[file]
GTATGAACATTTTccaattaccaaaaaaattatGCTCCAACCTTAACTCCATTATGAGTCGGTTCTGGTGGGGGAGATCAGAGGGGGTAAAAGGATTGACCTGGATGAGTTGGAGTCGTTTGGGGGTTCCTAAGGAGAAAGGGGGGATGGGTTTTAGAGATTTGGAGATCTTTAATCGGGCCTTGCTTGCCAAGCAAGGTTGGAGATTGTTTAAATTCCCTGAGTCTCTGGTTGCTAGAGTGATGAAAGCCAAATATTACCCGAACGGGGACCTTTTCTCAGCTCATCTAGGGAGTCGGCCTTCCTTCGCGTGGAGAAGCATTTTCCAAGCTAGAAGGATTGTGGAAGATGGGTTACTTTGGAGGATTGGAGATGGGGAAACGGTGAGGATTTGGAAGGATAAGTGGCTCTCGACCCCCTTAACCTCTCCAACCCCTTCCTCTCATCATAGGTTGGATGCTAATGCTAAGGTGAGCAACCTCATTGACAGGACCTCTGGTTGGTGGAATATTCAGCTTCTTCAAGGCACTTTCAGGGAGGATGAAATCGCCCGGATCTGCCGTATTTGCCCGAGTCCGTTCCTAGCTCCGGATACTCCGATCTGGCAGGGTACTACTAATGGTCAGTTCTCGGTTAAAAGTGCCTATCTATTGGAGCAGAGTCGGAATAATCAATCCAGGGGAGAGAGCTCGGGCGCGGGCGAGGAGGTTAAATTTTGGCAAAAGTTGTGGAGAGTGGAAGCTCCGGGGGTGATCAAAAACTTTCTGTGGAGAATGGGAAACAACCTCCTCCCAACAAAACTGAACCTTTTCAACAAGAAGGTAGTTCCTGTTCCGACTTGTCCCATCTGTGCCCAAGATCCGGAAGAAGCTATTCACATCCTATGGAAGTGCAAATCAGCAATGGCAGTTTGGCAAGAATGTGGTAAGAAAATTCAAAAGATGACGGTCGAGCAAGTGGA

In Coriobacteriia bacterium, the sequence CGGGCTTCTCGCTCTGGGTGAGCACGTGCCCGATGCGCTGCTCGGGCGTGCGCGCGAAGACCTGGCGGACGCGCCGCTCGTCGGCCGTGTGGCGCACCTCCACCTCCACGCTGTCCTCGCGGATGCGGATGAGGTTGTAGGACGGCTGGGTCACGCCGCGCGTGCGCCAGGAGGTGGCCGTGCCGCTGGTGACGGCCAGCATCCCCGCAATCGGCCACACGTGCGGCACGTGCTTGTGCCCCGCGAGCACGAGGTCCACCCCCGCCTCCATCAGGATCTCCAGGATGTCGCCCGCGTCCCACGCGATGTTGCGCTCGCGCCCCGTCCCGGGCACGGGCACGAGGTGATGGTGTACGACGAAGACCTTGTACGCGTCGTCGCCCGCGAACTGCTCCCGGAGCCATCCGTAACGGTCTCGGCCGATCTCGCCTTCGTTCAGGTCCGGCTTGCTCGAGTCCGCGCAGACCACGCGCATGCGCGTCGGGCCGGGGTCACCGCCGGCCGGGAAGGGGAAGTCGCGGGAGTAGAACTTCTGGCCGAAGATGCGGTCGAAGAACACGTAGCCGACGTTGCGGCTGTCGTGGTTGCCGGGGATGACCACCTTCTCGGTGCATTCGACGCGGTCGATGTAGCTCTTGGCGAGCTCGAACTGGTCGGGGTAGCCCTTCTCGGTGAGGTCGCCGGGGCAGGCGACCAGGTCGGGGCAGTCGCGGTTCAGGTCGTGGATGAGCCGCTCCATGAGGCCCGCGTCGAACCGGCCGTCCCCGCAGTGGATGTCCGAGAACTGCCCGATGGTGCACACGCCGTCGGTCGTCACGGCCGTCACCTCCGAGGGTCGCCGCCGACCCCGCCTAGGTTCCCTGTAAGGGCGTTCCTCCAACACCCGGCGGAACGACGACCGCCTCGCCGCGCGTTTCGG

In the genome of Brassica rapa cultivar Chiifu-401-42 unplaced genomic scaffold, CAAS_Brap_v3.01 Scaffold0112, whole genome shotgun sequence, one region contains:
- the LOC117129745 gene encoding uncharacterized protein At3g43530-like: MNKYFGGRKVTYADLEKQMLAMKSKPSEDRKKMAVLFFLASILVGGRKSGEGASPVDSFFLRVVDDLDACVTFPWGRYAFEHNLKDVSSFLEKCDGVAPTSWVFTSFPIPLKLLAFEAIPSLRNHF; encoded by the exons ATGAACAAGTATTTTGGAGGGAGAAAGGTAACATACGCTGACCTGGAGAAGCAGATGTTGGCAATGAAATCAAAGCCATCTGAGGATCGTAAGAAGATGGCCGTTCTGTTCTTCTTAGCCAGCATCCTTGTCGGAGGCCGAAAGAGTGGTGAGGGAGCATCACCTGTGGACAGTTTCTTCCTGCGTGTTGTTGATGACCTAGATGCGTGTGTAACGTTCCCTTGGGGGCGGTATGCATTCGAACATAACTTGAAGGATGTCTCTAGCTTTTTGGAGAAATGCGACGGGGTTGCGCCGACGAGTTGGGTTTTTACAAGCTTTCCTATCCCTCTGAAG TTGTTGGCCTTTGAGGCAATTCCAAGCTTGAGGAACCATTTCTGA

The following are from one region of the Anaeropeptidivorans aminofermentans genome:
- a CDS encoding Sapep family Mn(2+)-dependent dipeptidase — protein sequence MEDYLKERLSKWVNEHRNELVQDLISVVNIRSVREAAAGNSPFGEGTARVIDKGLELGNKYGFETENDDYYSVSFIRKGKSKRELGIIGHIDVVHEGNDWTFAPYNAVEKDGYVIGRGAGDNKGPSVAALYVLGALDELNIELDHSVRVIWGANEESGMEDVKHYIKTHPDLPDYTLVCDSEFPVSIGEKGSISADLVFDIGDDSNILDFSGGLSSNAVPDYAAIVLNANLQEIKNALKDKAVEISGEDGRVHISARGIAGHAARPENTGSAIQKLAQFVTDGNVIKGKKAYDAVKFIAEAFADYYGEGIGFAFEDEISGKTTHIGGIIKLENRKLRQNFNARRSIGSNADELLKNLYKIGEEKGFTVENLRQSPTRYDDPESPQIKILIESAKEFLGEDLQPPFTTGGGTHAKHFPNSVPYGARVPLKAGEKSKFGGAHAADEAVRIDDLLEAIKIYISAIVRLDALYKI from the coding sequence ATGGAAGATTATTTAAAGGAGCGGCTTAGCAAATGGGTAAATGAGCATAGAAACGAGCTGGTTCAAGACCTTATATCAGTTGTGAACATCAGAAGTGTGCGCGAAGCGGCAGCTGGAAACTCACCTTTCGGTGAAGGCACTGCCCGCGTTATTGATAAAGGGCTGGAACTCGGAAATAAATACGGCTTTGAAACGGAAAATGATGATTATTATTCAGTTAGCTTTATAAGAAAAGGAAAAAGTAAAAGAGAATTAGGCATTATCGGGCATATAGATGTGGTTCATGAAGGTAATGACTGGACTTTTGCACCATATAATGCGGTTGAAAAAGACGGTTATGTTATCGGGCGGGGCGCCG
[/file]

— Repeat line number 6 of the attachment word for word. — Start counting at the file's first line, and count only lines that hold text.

- a CDS encoding Sapep family Mn(2+)-dependent dipeptidase — protein sequence MEDYLKERLSKWVNEHRNELVQDLISVVNIRSVREAAAGNSPFGEGTARVIDKGLELGNKYGFETENDDYYSVSFIRKGKSKRELGIIGHIDVVHEGNDWTFAPYNAVEKDGYVIGRGAGDNKGPSVAALYVLGALDELNIELDHSVRVIWGANEESGMEDVKHYIKTHPDLPDYTLVCDSEFPVSIGEKGSISADLVFDIGDDSNILDFSGGLSSNAVPDYAAIVLNANLQEIKNALKDKAVEISGEDGRVHISARGIAGHAARPENTGSAIQKLAQFVTDGNVIKGKKAYDAVKFIAEAFADYYGEGIGFAFEDEISGKTTHIGGIIKLENRKLRQNFNARRSIGSNADELLKNLYKIGEEKGFTVENLRQSPTRYDDPESPQIKILIESAKEFLGEDLQPPFTTGGGTHAKHFPNSVPYGARVPLKAGEKSKFGGAHAADEAVRIDDLLEAIKIYISAIVRLDALYKI from the coding sequence ATGGAAGATTATTTAAAGGAGCGGCTTAGCAAATGGGTAAATGAGCATAGAAACGAGCTGGTTCAAGACCTTATATCAGTTGTGAACATCAGAAGTGTGCGCGAAGCGGCAGCTGGAAACTCACCTTTCGGTGAAGGCACTGCCCGCGTTATTGATAAAGGGCTGGAACTCGGAAATAAATACGGCTTTGAAACGGAAAATGATGATTATTATTCAGTTAGCTTTATAAGAAAAGGAAAAAGTAAAAGAGAATTAGGCATTATCGGGCATATAGATGTGGTTCATGAAGGTAATGACTGGACTTTTGCACCATATAATGCGGTTGAAAAAGACGGTTATGTTATCGGGCGGGGCGCCG